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Wall, Northumberland

Wall, Smith's Arms

Last Updated:

20 Jun 2024

Wall, Northumberland

This is a


55.014403, -2.132854

Founded in 

Current status is


Designer (if known):


Now operating as Hjem

At Wall, along the main road from Hexham to Chollerford, is the old Smith's Arms. This was one of two public houses at the village providing refreshment and provision to those travelling north, and along the Military Road.

It was probably built just after the bypass was constructed allowing traffic to glide past the village itself. However, the earliest records I can find of this place is from 1848 when it was the venue for an auction of valuable lands owned by Mr Robert Proudlock around Chollerford and Brunton. It was under the ownership of the Clayton's Chesters Estate alongside 40 or so farms, the George Inn and 20000 other acres including the village of Wall itself. It came under the firesale of properties in 1929, when J M Clayton had to sell much of the inherited estate to cover his gambling debts. You can read a little more on the Clayton Collection here:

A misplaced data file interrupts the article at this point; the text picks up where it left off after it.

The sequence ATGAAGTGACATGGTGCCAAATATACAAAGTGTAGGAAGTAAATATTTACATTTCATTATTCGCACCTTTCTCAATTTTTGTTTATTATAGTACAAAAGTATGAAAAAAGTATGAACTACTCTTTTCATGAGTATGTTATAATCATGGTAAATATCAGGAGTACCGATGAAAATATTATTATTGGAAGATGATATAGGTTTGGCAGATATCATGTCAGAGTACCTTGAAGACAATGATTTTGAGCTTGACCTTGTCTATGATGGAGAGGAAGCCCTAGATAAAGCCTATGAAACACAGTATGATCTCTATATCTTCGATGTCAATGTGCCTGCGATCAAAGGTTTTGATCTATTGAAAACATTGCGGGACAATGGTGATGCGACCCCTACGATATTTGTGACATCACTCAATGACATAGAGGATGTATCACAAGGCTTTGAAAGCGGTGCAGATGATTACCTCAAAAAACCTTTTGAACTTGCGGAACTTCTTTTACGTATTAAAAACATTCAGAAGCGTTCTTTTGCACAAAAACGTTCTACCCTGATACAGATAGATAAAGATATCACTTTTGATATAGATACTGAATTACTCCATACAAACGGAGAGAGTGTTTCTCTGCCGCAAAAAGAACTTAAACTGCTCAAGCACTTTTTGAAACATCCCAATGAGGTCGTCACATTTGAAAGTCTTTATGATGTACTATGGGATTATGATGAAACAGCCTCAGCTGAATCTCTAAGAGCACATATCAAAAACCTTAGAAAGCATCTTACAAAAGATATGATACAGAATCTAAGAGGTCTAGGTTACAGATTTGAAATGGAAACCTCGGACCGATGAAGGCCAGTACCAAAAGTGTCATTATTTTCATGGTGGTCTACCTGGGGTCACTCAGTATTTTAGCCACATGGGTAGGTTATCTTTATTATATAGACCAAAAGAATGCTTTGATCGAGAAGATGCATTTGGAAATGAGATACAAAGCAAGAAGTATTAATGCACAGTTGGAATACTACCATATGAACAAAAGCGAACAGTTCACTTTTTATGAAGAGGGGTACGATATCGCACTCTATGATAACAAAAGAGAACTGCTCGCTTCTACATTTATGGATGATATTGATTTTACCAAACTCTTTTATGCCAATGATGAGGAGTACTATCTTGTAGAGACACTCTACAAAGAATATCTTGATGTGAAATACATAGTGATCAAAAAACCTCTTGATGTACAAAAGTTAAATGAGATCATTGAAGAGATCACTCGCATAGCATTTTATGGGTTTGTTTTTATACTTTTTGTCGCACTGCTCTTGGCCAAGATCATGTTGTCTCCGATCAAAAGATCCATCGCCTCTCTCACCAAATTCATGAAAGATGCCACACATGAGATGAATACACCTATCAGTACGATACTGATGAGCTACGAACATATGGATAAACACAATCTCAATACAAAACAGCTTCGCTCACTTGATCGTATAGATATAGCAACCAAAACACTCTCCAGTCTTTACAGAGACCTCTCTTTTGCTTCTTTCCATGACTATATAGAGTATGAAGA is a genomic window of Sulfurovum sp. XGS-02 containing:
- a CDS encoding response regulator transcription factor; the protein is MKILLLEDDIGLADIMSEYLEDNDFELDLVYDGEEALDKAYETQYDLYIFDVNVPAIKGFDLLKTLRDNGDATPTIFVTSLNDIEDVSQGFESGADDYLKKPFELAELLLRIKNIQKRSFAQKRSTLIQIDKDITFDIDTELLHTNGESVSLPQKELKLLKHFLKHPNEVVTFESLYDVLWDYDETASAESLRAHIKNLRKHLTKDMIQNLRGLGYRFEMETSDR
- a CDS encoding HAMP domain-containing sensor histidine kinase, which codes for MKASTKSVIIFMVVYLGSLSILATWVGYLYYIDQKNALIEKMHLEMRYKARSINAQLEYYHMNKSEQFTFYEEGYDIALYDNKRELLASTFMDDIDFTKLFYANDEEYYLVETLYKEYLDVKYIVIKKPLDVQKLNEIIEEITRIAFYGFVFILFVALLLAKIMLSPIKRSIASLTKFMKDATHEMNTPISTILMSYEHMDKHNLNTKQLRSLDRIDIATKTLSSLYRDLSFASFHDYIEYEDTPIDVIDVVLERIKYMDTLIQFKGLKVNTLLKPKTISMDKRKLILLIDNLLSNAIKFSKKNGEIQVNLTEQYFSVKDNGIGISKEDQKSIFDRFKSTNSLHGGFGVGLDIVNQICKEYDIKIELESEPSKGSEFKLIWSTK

Its namesake is also thanks to the building next door, the former village smithy, which will have produced all sorts of goods for tradesmen and general domestic use. Think horseshoes, hammers etc.

Eventually it became a pub under the ownership of William Younger, a huge brewery which eventually merchanted into Scottish Brewers and eventually Scottish & Newcastle.

Nowadays though, it goes under the name Hjem - a Michelin star restaurant with a hotel upstairs.

Listing Description (if available)

These Ordnance Survey maps cover Wall through the latter half of the 19th century. You will see very little change, but the composition of the village is especially interesting. You can identify the bypass that curves around the village and has been in place since at least the 1840s instead of leading through the village green. A separate high street developed as the commercial centre here, while the green remained the residential centre.

The Smiths Arms was one of the first, or the last, properties built on the high street adjacent to the smithy. I wonder if the small boundary at the bottom of the village was a pinfold, where stray animals were pounded.

The 1925 Ordnance Survey again presents a similar picture. The Wesleyan Chapel was still in operation, and the village still retained its Post Office and its second village pub - the North Tyne Hotel.


The Smiths Arms under the guise of Hjem in 2024



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